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RESEARCH PAPER-child abductions

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default RESEARCH PAPER-child abductions

Post  zannie on Mon Aug 11, 2008 6:16 am

Any belief that such laws will prevent child abductions or murders is ludicrous. In a study entitled National Incidence Studies of Missing, Abducted, Runaway, and Thrownaway Children, October 2002 released by the United States Department of Justice, OJJDP, of 69,000 child abductions that occurred in 1999, only 115 were of the ‘stereotypical type’, “ defined as abductions perpetrated by a stranger or slight acquaintance and involving a child who was transported 50 or more miles, detained overnight, held for ransom or with the intent to keep the child permanently, or killed.”

On the other hand, in the year 2000, according to the National Center for Health Statistics, 255 children aged one through nineteen died from influenza and pneumonia, 452 died from heart disease, 1,921 committed suicide and 11,560 died of accidental injuries. In other words, a child was 2 times more likely to die of influenza or pneumonia, 4 times more likely to die of heart disease, 17 times more likely to commit suicide and 100 times more likely to die of an accidental injury than to become a victim of a ‘stereotypical type’ of abduction. Whilst the odds of a child being ‘stereotypically’ abducted are 1 in 610,000, the odds of dying in an airplane crash in any given year are 1 in 310,000 (two times more likely), the odds of being struck by lightning are 1 in 240,000 (2.5 times more likely) and the odds of a pedestrian being killed by an automobile are 1 in 47,000 (13 times more likely).

These statistics show us two things. Firstly, if we are really serious about stopping child abductions, we need to examine the most common group of perpetrators: family members. Of the 69,000 child abductions that occurred in 1999, 82% were perpetrated by family members. Another 11.3% were committed by friends of the family or other people well known to the children. It seems apparent then, that measures need to be taken to prevent family abduction, which is, by far, a more serious problem than stranger abduction.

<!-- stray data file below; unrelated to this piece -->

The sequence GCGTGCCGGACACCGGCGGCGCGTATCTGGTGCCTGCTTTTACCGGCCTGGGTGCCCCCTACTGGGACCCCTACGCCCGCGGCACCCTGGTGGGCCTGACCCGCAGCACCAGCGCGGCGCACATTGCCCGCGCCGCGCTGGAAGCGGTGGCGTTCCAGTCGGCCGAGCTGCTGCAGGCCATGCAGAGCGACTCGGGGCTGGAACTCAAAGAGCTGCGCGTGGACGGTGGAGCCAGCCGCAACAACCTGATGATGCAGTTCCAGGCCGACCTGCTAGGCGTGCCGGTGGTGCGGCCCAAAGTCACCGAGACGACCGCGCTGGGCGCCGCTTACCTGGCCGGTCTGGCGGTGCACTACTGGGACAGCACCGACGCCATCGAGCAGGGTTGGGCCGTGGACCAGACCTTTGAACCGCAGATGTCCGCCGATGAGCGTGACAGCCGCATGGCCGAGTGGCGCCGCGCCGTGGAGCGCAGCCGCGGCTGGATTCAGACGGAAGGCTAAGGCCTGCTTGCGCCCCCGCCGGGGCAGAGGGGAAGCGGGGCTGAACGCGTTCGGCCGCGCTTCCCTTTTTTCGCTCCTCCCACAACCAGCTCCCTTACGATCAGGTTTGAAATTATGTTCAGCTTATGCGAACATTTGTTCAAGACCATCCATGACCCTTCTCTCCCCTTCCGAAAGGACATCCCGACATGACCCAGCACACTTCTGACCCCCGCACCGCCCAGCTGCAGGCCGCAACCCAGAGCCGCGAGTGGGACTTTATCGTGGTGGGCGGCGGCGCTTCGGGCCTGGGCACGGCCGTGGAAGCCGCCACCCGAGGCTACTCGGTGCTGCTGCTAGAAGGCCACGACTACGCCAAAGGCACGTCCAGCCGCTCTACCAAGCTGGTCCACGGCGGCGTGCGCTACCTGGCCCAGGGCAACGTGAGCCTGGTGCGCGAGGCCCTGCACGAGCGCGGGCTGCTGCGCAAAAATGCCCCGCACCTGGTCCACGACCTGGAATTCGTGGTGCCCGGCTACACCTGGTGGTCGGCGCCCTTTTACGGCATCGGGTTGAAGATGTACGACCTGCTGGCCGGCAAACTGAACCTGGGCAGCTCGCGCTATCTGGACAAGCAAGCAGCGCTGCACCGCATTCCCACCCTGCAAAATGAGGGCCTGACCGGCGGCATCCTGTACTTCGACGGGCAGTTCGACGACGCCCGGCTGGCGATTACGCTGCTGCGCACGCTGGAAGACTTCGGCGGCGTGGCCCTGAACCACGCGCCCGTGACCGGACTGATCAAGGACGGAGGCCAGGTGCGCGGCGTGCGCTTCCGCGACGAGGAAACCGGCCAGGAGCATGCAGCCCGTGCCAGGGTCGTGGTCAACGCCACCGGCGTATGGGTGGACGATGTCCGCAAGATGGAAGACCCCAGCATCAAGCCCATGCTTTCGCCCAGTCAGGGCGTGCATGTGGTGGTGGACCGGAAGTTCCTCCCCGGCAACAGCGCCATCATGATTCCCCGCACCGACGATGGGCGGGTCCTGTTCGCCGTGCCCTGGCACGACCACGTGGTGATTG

Secondly, we can see quite clearly that there are a number of causes of death amongst children far more serious than stranger abductions. The rate of suicides amongst children is 16.7 times higher than the rate of stranger abductions. Of violent deaths amongst children, stranger abductions acount for only 4.3% of the total. Whilst prevention of abductions and the reduction of childhood mortality at the hands of strangers is desirable, addressing more common causes of death is more urgently needed. Exploring the reasons for teenage suicide and finding ways to prevent it, preventing other violent deaths amongst children and preventing tragic accidents from occuring are more effective ways to protect children than the imposition of discriminatory legislation such as Megan’s Law.

Society has become so fixated on stranger abductions and the myth of child abuse happening at the hands of strangers that it has entirely overlooked the unpleasant truth: the vast majority of child sexual abuse is at the hands of family members and friends. It appears that it is easier for society to find a scapegoat to blame for the abuse of children rather than to examine why children are abused in such epidemic numbers by their own families.

Yet the statistics once again entirely debunk the myth. In a July 2000 study by the NCJJ entitled Sexual Assault of Children as Reported to Law Enforcement, 34.2% of child sex offenders were family members and 58.7% were acquaintances, while only 7% of child sexual abuse was perpetrated by strangers. Amongst younger victims, the percentage of family perpetrators was even higher. In 48.6% of cases involving victims between zero and five years of age, the perpetrator was a family member, while it was 42.4% for victims between the ages of six and eleven. The percentage of perpetrators that were strangers for these age ranges was 3.1% and 4.7%, respectively.

To stop at the incidence of child sexual abuse does not even reveal the total extent of child abuse in the United States. Child Help USA compiled data from the United States Department of Health and Human Services in September 2003. It discovered that of all child abuse that occurred in 2001, only 10% was sexual abuse. The leading forms of abuse were neglect (59%), which included medical neglect, and physical abuse (19%). 81% of all abusers were the child’s parents. 59% of the abusers were females.

The weight of the evidence suggests overwhelmingly that the scourge of child abuse starts in the home. Only when society begins to ask itself the painful question of why this abuse is so prevalent and why families, which ought to be safe havens for children, are so violent towards them, will it be able to overcome this epidemic of violence. It is time for us all to stop looking for scapegoats and start looking in the mirror.

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Registration date : 2008-08-07

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